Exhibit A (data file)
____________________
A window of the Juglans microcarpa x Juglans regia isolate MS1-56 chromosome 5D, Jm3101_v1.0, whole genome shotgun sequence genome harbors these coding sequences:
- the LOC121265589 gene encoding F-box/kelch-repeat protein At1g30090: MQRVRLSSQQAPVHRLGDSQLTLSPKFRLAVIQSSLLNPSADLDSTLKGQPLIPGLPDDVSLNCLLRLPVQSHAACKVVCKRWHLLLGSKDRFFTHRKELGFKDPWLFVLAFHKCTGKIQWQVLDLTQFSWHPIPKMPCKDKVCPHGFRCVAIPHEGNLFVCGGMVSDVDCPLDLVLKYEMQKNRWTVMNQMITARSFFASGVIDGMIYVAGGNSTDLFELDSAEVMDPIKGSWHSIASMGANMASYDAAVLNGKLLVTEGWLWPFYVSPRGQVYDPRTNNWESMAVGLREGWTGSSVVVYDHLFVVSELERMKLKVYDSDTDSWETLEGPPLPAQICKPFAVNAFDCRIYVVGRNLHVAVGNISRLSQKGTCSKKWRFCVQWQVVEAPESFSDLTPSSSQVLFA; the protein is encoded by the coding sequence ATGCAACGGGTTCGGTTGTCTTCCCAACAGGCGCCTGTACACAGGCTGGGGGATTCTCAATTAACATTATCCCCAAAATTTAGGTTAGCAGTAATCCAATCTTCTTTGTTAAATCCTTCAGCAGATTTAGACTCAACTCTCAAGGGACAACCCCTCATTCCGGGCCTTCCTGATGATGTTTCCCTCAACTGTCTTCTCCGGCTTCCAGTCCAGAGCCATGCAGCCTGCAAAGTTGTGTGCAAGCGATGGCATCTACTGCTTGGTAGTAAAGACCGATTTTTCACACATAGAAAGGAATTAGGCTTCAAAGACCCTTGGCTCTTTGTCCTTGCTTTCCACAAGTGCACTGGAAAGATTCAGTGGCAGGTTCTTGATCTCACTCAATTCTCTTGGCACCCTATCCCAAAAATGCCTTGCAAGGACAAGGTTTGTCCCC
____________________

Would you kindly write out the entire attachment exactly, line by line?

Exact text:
A window of the Juglans microcarpa x Juglans regia isolate MS1-56 chromosome 5D, Jm3101_v1.0, whole genome shotgun sequence genome harbors these coding sequences:
- the LOC121265589 gene encoding F-box/kelch-repeat protein At1g30090: MQRVRLSSQQAPVHRLGDSQLTLSPKFRLAVIQSSLLNPSADLDSTLKGQPLIPGLPDDVSLNCLLRLPVQSHAACKVVCKRWHLLLGSKDRFFTHRKELGFKDPWLFVLAFHKCTGKIQWQVLDLTQFSWHPIPKMPCKDKVCPHGFRCVAIPHEGNLFVCGGMVSDVDCPLDLVLKYEMQKNRWTVMNQMITARSFFASGVIDGMIYVAGGNSTDLFELDSAEVMDPIKGSWHSIASMGANMASYDAAVLNGKLLVTEGWLWPFYVSPRGQVYDPRTNNWESMAVGLREGWTGSSVVVYDHLFVVSELERMKLKVYDSDTDSWETLEGPPLPAQICKPFAVNAFDCRIYVVGRNLHVAVGNISRLSQKGTCSKKWRFCVQWQVVEAPESFSDLTPSSSQVLFA; the protein is encoded by the coding sequence ATGCAACGGGTTCGGTTGTCTTCCCAACAGGCGCCTGTACACAGGCTGGGGGATTCTCAATTAACATTATCCCCAAAATTTAGGTTAGCAGTAATCCAATCTTCTTTGTTAAATCCTTCAGCAGATTTAGACTCAACTCTCAAGGGACAACCCCTCATTCCGGGCCTTCCTGATGATGTTTCCCTCAACTGTCTTCTCCGGCTTCCAGTCCAGAGCCATGCAGCCTGCAAAGTTGTGTGCAAGCGATGGCATCTACTGCTTGGTAGTAAAGACCGATTTTTCACACATAGAAAGGAATTAGGCTTCAAAGACCCTTGGCTCTTTGTCCTTGCTTTCCACAAGTGCACTGGAAAGATTCAGTGGCAGGTTCTTGATCTCACTCAATTCTCTTGGCACCCTATCCCAAAAATGCCTTGCAAGGACAAGGTTTGTCCCC